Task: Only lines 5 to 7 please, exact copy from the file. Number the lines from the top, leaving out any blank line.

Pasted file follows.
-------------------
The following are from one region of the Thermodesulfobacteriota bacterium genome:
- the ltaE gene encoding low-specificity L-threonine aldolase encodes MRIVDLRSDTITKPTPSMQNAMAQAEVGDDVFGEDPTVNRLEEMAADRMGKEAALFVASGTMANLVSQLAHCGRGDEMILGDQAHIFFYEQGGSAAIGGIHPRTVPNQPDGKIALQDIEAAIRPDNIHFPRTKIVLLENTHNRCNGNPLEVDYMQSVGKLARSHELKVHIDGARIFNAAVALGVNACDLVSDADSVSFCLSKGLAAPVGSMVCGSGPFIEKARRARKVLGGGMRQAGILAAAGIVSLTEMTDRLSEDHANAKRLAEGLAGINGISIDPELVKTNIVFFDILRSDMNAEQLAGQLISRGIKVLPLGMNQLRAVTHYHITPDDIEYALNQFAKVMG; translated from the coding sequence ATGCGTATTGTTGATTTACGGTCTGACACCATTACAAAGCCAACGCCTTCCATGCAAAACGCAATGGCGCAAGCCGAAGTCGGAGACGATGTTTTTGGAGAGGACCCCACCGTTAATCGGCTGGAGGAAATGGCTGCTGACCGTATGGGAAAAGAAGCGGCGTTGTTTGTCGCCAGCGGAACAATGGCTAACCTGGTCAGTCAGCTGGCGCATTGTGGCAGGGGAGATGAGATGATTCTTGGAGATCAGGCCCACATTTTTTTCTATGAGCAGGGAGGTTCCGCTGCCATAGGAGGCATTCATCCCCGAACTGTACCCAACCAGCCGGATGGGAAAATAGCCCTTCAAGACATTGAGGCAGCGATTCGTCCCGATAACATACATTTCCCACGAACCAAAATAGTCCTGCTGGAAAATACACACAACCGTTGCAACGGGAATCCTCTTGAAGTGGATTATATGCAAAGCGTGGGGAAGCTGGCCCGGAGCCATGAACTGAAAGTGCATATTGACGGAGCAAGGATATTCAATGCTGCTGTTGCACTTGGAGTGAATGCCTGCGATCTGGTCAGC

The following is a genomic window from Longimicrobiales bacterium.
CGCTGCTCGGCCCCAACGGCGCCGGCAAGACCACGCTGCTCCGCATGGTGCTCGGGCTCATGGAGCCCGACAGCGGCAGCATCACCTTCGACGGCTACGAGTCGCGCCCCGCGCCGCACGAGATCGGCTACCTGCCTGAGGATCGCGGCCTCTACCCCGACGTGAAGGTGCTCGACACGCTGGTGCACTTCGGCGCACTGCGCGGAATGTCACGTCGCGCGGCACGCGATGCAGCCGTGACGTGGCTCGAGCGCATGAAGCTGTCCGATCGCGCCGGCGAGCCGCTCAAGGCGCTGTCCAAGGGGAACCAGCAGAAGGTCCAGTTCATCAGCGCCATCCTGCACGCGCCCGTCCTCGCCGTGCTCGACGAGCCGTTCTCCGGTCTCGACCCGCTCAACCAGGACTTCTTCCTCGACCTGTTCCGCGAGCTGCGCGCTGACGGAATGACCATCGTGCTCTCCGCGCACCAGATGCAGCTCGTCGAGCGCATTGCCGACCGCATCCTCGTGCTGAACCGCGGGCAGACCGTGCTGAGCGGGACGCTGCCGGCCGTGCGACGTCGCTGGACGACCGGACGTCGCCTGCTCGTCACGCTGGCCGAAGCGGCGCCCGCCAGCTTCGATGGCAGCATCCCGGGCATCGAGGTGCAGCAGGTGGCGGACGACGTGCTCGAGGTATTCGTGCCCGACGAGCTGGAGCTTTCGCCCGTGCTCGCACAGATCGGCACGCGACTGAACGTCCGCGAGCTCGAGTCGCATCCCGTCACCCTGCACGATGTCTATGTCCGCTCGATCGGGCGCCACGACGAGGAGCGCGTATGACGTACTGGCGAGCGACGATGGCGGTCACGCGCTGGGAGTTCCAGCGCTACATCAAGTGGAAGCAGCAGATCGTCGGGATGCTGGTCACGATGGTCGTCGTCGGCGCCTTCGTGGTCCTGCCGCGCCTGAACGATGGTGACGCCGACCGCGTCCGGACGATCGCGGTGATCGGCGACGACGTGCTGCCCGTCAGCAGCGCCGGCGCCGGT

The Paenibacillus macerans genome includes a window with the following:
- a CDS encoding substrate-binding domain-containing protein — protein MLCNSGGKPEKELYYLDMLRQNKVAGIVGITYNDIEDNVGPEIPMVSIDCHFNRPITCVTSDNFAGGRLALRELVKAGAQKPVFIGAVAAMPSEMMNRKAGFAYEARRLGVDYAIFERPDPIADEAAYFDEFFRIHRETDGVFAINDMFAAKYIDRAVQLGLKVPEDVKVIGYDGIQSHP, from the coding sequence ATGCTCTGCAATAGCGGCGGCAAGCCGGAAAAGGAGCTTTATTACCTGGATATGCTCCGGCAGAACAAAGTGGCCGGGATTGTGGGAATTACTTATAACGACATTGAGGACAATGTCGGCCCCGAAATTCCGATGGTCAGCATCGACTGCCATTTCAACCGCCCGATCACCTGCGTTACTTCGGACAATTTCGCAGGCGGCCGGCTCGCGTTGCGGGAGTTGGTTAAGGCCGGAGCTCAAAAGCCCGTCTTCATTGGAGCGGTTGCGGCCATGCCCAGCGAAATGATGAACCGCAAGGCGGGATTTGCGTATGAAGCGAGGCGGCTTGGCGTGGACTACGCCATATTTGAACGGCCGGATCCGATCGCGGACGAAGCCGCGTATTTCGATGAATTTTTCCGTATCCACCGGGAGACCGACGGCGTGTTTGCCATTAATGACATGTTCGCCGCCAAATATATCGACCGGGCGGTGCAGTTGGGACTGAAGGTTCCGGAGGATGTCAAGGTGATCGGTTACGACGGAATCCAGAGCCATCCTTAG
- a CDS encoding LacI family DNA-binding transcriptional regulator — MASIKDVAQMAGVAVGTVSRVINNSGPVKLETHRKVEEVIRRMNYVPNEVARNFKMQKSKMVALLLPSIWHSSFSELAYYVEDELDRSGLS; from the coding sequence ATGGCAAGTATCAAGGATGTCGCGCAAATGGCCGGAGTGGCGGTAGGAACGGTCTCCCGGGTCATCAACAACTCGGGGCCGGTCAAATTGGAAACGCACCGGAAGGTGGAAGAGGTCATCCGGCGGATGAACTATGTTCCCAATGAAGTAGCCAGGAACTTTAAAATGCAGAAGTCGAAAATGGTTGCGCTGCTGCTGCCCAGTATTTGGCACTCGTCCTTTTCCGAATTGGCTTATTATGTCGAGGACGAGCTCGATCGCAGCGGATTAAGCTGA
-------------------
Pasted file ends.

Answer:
The Paenibacillus macerans genome includes a window with the following:
- a CDS encoding substrate-binding domain-containing protein — protein MLCNSGGKPEKELYYLDMLRQNKVAGIVGITYNDIEDNVGPEIPMVSIDCHFNRPITCVTSDNFAGGRLALRELVKAGAQKPVFIGAVAAMPSEMMNRKAGFAYEARRLGVDYAIFERPDPIADEAAYFDEFFRIHRETDGVFAINDMFAAKYIDRAVQLGLKVPEDVKVIGYDGIQSHP, from the coding sequence ATGCTCTGCAATAGCGGCGGCAAGCCGGAAAAGGAGCTTTATTACCTGGATATGCTCCGGCAGAACAAAGTGGCCGGGATTGTGGGAATTACTTATAACGACATTGAGGACAATGTCGGCCCCGAAATTCCGATGGTCAGCATCGACTGCCATTTCAACCGCCCGATCACCTGCGTTACTTCGGACAATTTCGCAGGCGGCCGGCTCGCGTTGCGGGAGTTGGTTAAGGCCGGAGCTCAAAAGCCCGTCTTCATTGGAGCGGTTGCGGCCATGCCCAGCGAAATGATGAACCGCAAGGCGGGATTTGCGTATGAAGCGAGGCGGCTTGGCGTGGACTACGCCATATTTGAACGGCCGGATCCGATCGCGGACGAAGCCGCGTATTTCGATGAATTTTTCCGTATCCACCGGGAGACCGACGGCGTGTTTGCCATTAATGACATGTTCGCCGCCAAATATATCGACCGGGCGGTGCAGTTGGGACTGAAGGTTCCGGAGGATGTCAAGGTGATCGGTTACGACGGAATCCAGAGCCATCCTTAG
- a CDS encoding LacI family DNA-binding transcriptional regulator — MASIKDVAQMAGVAVGTVSRVINNSGPVKLETHRKVEEVIRRMNYVPNEVARNFKMQKSKMVALLLPSIWHSSFSELAYYVEDELDRSGLS; from the coding sequence ATGGCAAGTATCAAGGATGTCGCGCAAATGGCCGGAGTGGCGGTAGGAACGGTCTCCCGGGTCATCAACAACTCGGGGCCGGTCAAATTGGAAACGCACCGGAAGGTGGAAGAGGTCATCCGGCGGATGAACTATGTTCCCAATGAAGTAGCCAGGAACTTTAAAATGCAGAAGTCGAAAATGGTTGCGCTGCTGCTGCCCAGTATTTGGCACTCGTCCTTTTCCGAATTGGCTTATTATGTCGAGGACGAGCTCGATCGCAGCGGATTAAGCTGA